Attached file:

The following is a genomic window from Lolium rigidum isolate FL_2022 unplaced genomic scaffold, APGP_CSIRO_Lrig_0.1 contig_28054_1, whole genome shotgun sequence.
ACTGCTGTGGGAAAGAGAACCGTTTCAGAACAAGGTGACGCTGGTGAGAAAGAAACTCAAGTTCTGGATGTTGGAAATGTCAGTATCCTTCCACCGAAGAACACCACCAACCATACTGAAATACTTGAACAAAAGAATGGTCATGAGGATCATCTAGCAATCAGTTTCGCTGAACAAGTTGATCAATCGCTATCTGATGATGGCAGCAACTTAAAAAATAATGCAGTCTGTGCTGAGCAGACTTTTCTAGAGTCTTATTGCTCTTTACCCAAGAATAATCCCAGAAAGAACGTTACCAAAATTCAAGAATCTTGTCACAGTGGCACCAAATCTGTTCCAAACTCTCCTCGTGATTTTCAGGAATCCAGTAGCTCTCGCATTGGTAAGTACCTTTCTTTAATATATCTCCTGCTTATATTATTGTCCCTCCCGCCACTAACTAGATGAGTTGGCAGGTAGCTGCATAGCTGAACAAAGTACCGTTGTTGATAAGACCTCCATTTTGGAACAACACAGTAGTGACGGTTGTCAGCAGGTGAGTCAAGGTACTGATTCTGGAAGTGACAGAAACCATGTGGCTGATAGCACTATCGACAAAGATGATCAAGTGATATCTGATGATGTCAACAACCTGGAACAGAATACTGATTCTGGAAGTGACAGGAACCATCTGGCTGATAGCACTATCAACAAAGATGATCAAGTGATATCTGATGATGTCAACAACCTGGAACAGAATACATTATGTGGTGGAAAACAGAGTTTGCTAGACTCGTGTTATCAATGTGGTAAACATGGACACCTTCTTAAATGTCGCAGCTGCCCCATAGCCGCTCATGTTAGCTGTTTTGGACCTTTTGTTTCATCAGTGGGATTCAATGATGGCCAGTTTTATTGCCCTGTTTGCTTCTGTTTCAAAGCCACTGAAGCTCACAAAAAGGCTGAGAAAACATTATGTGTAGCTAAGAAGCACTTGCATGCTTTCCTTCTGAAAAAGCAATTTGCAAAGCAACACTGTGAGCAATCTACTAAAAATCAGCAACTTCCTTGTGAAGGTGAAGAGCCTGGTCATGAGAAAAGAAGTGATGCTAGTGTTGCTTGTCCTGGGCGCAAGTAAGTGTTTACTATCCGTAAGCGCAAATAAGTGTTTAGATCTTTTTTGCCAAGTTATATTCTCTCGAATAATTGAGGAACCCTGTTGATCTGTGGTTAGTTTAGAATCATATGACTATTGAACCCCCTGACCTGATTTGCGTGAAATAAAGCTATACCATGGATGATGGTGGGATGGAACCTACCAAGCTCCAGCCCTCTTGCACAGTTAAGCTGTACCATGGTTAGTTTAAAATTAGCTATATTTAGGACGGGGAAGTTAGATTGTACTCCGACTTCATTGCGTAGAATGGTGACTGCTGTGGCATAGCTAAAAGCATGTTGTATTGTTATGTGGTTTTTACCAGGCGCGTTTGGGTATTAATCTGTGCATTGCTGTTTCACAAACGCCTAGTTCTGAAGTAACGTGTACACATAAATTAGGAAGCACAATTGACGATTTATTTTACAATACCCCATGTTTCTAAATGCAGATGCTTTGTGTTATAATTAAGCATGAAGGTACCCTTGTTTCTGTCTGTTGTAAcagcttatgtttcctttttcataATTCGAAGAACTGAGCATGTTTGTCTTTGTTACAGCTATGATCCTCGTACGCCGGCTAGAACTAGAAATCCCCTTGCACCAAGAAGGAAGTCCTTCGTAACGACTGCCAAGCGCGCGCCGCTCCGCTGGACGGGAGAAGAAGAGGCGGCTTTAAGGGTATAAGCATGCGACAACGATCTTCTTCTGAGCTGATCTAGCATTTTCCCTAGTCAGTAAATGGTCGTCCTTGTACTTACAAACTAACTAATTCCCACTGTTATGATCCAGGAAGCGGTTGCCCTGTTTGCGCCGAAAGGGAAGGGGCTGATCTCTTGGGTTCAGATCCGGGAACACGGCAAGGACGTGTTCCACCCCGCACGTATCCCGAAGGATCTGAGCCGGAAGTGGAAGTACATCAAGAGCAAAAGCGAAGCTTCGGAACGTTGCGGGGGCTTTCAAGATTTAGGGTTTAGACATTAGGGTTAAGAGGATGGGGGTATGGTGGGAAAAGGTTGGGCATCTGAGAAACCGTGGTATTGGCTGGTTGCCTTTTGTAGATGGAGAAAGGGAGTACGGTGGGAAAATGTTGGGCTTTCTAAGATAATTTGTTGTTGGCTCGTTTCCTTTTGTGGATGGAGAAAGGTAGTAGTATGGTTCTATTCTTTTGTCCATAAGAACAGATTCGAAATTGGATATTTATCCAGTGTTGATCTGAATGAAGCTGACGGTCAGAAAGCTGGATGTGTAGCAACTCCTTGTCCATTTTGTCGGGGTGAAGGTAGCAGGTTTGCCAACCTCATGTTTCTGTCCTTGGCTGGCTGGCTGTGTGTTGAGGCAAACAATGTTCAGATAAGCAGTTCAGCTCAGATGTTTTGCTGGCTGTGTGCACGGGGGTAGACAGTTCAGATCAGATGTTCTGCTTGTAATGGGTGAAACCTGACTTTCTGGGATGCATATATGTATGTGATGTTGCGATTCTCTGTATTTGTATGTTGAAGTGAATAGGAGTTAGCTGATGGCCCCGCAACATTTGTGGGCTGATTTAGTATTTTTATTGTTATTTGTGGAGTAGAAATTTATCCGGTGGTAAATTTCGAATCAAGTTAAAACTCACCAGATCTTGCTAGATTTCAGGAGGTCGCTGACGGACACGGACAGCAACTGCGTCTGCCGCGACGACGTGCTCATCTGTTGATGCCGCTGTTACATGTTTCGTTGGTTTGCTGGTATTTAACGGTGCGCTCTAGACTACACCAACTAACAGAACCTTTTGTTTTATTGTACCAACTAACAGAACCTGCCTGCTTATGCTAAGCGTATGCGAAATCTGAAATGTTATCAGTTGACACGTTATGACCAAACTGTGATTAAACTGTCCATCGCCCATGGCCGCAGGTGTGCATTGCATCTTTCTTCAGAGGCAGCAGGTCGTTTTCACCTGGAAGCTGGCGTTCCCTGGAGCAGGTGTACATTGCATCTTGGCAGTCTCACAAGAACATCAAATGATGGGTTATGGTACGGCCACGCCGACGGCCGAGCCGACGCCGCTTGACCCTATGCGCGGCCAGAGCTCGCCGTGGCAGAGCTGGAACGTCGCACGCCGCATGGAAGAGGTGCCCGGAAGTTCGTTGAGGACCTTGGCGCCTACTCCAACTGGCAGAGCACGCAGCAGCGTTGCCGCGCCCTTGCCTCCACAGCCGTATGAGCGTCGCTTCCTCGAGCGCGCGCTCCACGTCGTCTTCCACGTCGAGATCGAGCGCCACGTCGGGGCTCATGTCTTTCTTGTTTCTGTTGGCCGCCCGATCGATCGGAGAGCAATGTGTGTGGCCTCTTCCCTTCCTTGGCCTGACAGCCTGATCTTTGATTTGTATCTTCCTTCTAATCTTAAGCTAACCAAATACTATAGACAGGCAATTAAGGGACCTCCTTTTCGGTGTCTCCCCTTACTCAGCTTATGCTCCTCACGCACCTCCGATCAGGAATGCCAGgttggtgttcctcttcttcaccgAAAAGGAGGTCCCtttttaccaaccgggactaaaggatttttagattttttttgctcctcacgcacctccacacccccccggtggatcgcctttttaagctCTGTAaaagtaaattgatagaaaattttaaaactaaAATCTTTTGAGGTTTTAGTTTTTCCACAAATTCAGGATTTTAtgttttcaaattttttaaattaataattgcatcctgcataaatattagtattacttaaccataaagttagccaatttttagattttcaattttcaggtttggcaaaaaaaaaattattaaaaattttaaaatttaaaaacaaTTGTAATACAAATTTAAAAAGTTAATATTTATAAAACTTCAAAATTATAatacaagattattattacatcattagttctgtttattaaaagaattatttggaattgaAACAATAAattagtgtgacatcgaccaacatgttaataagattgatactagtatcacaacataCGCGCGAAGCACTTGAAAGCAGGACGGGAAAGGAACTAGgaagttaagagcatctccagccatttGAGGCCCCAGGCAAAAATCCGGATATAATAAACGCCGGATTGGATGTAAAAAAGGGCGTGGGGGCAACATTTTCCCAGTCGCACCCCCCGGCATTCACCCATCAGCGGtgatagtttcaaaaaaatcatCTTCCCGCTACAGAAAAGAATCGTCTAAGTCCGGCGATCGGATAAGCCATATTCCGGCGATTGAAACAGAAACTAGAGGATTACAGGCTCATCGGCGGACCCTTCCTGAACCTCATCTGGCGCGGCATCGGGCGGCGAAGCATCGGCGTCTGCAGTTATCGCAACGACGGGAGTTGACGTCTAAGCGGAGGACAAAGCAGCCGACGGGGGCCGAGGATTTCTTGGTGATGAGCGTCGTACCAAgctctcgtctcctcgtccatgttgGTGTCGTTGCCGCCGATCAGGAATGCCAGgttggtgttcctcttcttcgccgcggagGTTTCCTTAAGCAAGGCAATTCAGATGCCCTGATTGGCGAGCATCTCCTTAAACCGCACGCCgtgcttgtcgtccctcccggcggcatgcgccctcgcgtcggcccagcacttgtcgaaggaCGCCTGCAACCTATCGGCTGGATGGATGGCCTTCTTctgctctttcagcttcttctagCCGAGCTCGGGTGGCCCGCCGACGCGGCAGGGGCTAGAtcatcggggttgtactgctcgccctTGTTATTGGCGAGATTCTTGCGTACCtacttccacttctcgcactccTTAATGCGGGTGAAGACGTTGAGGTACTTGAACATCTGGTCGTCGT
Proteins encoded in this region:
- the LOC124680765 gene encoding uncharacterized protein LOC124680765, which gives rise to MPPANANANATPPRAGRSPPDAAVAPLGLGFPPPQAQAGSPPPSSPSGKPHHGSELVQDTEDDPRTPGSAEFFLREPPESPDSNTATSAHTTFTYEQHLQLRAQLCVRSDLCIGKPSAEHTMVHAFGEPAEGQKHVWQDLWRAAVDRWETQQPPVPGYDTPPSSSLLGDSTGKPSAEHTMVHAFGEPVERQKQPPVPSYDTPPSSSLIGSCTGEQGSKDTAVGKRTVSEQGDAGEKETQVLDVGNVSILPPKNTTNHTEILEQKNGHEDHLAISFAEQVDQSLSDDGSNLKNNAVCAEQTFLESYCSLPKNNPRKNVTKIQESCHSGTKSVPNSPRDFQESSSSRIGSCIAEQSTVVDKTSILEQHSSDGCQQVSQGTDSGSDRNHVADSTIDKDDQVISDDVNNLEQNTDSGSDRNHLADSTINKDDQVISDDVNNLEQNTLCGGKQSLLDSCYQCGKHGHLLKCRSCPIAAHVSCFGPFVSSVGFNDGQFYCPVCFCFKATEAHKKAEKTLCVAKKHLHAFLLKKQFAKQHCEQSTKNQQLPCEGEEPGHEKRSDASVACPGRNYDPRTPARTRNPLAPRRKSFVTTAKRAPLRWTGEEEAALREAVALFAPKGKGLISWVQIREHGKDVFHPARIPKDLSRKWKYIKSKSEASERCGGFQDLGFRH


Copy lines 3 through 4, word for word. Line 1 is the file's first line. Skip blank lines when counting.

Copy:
Proteins encoded in this region:
- the LOC124680765 gene encoding uncharacterized protein LOC124680765, which gives rise to MPPANANANATPPRAGRSPPDAAVAPLGLGFPPPQAQAGSPPPSSPSGKPHHGSELVQDTEDDPRTPGSAEFFLREPPESPDSNTATSAHTTFTYEQHLQLRAQLCVRSDLCIGKPSAEHTMVHAFGEPAEGQKHVWQDLWRAAVDRWETQQPPVPGYDTPPSSSLLGDSTGKPSAEHTMVHAFGEPVERQKQPPVPSYDTPPSSSLIGSCTGEQGSKDTAVGKRTVSEQGDAGEKETQVLDVGNVSILPPKNTTNHTEILEQKNGHEDHLAISFAEQVDQSLSDDGSNLKNNAVCAEQTFLESYCSLPKNNPRKNVTKIQESCHSGTKSVPNSPRDFQESSSSRIGSCIAEQSTVVDKTSILEQHSSDGCQQVSQGTDSGSDRNHVADSTIDKDDQVISDDVNNLEQNTDSGSDRNHLADSTINKDDQVISDDVNNLEQNTLCGGKQSLLDSCYQCGKHGHLLKCRSCPIAAHVSCFGPFVSSVGFNDGQFYCPVCFCFKATEAHKKAEKTLCVAKKHLHAFLLKKQFAKQHCEQSTKNQQLPCEGEEPGHEKRSDASVACPGRNYDPRTPARTRNPLAPRRKSFVTTAKRAPLRWTGEEEAALREAVALFAPKGKGLISWVQIREHGKDVFHPARIPKDLSRKWKYIKSKSEASERCGGFQDLGFRH